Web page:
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Homegrown Audio Silver Lace Review

post #1 of 15
Thread Starter 
Well, these are my first really nice interconnects, so I thought I’d share a little about them, and how they sound. First though, here’s the different interconnects I’ve used in the past. First I got Straightwire Chorus interconnects, then moved on to DH Labs Silver Pulse, then Audioquest Corals, and finally added a pair of Audioquest Diamondbacks when I got my speakers. With each upgrade I heard subtle improvements, which is what prompted me to upgrade this time. I was very happy with how my system sounded, and wanted to see if I could make it just that much better with a cable upgrade. For the critical listening in this review I used mainly my Sonus Faber Concertino speakers and my Etymotic ER4S headphones. I also have HD600s, but felt the Etys brought out more detail and were better to hear what I thought were going to be subtle changes.

So, first things first, how is the build quality and appearance? Well, build quality is great. Eight wires braided, leading into a very nice locking RCA plug. They really are beautiful cables, and whoever said if I didn’t like them I could wear them as jewelry was certainly right . I ordered two 0.5 meter pairs, one to go from my DAC to my preamp/headphone amp, and then another to go from the preamp to amp for my speakers. Its frightening how good two pairs look in the back of my system… ok, enough about how great the build quality is and how great they look.

I let them burn in for about a week before really sitting down and listening critically, so this should be how they sound once burned in. I’ll start with the highs… My previous interconnects (the two different Audioquest models…VERY similar BTW) seemed almost rolled off. They were very smooth in the top end, and I didn’t feel like they really presented me with all the details. Turns out I was right, because these cables give me a lot more. No subtle differences here. Listening to the Flecktones’ Outbound, I realized what a great recording, and how extended and airy the highs should sound. It really does sound great. I also listened to some classical, mainly Pines of Rome and Pictures at an Exhibition. I felt both of these sounded better, especially Pines of Rome. I heard details I’d never heard before, and it sounded much more extended in the top end. So am I saying the cables are bright? Not at all! They are still very smooth, something I wasn’t expecting from silver cables. At first they may have been a little bright, but certainly not fatiguing. However, with burn in, they did smooth out so that there is no brightness at all. Just sweet extended music. I was very happy with the improvements in this aspect of the sound.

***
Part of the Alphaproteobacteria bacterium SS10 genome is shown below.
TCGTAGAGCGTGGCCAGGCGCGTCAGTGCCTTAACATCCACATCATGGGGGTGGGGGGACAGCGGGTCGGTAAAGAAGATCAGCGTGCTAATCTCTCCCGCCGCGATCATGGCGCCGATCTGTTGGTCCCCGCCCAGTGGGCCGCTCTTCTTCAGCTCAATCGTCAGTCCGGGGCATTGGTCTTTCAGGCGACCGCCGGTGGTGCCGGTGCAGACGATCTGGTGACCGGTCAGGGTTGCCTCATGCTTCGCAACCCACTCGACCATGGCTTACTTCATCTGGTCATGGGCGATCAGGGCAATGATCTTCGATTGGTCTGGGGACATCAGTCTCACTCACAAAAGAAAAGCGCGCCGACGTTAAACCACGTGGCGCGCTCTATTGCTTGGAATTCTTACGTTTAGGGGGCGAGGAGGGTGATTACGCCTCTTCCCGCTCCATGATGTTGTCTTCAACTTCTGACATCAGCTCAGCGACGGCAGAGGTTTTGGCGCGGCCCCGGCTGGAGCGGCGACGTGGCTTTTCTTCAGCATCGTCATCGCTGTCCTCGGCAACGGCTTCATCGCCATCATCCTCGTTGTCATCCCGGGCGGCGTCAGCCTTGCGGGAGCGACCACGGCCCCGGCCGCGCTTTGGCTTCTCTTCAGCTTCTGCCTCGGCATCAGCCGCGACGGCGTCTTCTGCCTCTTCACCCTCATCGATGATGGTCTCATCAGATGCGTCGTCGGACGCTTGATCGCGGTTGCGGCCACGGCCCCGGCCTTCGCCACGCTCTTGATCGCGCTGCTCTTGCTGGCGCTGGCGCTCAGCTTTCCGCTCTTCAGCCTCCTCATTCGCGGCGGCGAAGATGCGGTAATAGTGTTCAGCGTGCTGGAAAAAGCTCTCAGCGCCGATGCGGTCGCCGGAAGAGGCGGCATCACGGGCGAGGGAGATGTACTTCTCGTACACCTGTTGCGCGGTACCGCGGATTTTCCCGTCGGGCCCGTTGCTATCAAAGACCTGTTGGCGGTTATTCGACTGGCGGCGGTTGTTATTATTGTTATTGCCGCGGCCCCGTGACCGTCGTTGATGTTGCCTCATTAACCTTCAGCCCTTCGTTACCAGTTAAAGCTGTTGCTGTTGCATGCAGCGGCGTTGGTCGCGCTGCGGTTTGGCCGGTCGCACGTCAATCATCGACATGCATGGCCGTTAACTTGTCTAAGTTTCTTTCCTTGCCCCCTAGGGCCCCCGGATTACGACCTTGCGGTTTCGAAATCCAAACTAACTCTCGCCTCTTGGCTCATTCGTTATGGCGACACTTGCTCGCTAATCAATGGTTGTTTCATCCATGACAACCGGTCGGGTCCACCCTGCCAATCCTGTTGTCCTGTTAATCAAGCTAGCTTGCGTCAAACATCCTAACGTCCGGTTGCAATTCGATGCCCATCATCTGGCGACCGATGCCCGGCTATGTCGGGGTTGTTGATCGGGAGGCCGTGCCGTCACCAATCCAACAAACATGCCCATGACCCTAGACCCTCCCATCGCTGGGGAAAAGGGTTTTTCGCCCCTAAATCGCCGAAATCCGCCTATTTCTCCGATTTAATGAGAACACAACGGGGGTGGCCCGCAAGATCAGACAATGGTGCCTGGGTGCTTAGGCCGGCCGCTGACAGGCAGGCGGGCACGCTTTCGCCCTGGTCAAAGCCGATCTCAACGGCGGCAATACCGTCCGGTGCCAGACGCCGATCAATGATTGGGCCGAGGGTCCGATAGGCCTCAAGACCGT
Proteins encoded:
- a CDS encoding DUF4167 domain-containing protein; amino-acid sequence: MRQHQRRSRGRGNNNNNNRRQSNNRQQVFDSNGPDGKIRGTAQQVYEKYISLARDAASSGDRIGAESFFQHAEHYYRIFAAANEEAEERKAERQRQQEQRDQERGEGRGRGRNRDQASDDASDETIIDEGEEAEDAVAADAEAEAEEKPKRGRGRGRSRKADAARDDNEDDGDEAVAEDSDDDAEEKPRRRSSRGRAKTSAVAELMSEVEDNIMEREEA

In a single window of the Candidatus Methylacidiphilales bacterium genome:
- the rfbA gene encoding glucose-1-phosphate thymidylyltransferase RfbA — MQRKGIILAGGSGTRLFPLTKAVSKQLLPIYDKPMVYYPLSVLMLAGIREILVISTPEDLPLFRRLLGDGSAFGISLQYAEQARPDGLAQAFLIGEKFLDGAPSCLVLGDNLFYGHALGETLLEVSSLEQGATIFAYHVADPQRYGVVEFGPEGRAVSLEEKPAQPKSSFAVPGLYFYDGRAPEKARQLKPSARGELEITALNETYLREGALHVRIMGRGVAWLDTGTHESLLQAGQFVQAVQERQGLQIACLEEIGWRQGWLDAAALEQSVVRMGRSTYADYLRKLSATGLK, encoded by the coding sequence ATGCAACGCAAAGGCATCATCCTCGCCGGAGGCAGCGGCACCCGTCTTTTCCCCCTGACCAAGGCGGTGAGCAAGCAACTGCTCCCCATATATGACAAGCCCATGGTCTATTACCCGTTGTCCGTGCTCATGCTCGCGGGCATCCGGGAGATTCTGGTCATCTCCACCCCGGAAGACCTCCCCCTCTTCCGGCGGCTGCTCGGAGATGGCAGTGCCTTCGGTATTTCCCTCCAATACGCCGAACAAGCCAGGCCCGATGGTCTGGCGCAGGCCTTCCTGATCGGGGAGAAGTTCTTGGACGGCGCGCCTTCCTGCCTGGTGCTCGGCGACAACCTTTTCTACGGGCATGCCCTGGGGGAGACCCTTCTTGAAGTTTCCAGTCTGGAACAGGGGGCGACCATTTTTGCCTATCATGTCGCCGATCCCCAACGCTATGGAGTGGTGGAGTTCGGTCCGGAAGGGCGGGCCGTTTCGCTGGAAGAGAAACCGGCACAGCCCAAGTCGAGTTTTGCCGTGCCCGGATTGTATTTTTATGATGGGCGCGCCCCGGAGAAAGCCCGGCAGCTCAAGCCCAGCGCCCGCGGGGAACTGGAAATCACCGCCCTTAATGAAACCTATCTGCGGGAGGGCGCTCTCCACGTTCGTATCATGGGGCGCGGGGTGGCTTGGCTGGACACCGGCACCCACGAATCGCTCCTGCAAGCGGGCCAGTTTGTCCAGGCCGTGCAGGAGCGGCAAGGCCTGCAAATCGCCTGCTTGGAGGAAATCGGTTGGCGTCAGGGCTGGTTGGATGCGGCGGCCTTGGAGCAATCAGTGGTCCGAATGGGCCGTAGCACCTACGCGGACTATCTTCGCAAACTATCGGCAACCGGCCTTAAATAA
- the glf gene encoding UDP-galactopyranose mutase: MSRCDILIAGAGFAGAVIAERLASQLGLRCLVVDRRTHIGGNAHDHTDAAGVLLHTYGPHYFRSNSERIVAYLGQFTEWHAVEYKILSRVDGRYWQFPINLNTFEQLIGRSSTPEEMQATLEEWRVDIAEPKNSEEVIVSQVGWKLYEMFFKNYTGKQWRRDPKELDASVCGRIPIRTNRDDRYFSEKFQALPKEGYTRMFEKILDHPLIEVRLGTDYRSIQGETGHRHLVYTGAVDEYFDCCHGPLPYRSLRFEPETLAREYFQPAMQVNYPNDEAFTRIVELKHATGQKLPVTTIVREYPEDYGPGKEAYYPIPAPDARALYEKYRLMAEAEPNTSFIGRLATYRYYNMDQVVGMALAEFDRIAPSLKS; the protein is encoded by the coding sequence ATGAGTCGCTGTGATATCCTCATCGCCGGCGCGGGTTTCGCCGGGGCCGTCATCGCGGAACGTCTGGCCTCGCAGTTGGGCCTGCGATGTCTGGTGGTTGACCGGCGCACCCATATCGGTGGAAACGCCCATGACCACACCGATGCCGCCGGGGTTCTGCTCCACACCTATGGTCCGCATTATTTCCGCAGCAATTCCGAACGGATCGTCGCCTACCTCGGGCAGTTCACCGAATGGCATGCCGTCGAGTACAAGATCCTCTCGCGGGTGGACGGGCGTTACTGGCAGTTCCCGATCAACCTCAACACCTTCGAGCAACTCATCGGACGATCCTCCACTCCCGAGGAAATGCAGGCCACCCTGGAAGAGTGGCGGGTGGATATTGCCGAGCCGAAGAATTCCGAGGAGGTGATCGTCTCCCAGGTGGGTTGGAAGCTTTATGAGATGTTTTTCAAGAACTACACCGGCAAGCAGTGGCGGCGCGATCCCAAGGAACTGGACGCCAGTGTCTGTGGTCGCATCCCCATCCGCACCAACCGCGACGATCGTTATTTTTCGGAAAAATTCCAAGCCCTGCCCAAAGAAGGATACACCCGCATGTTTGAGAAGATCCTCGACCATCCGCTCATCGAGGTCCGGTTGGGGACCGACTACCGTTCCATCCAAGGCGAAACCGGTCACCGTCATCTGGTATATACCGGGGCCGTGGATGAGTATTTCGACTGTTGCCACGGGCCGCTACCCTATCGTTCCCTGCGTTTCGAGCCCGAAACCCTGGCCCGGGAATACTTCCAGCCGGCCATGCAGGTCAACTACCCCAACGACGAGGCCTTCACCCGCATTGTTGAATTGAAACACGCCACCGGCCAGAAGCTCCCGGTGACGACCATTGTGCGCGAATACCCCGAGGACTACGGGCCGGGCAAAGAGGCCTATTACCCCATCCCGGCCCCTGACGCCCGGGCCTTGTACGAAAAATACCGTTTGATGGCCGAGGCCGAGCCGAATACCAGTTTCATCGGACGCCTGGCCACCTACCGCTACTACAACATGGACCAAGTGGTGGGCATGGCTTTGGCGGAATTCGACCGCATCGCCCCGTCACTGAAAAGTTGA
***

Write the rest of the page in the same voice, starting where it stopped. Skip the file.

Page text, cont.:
Moving on to the mids, I think there was a lot of improvement here, but maybe not as much as with the highs. My favorite CD to listen for sweet vocals is Diana Krall’s All for You. I usually start with the track “Boulevard of Broken Dreams”. Those familiar with the CD will know which track I’m talking about I think… Anyway, her voiced sounded a little more separated from the rest of the music, not as… mushy I guess is the best word. Before it almost sounded like it was all together, you couldn’t really tell where the voice ended and the instruments began. I’m exaggerating a bit there, but hopefully that will give you an idea of how it sounded. There were also some details I was missing out on… For instance, you can hear some sounds coming from Diana opening and closing her mouth that were lost before. I had heard these on other speakers, but they were dry and analytical. With these interconnects I can get the details and still have the warm and full sound of my speakers. So while there wasn’t a drastic improvement, there was definitely an improvement. That’s really all I was expecting, and these probably surpassed my expectations in this department.

As far as bass goes, I had a stereotypical notion that silver cables would provide thinner bass. I also thought this was a strength with my Corals and Diamondbacks. Well, either the Silver Lace is that good, or I was wrong. The bass is definitely tighter and has more focus, seemingly more potent because it is cleaned up a bit. This was most apparent on the Etys because they have lean bass to begin with. It didn’t make them sound like V6s or anything, but definitely improved. I don’t have a sub with my speakers, and they’re just mini monitors, but they still sound really good in my small room, especially now. They weren’t really boomy before, but could come close depending on volume and what I was playing. Now it seems everything is balanced the way it should be, and sounds great.

Aside from improvements in certain frequency ranges, I also noticed an improvement in soundstage. Etys have a relatively small soundstage, but you are able to place instruments and singers very well because it is so accurate. These cables, due to their superior separation I think, made this even easier to do. You can easily pick out where everyone is on stage, and with classical orchestral pieces you can easily tell where on stage the various instruments are. Moving to speakers, the separation was even more drastic. Air was added around instruments and voices, making them sound much more live.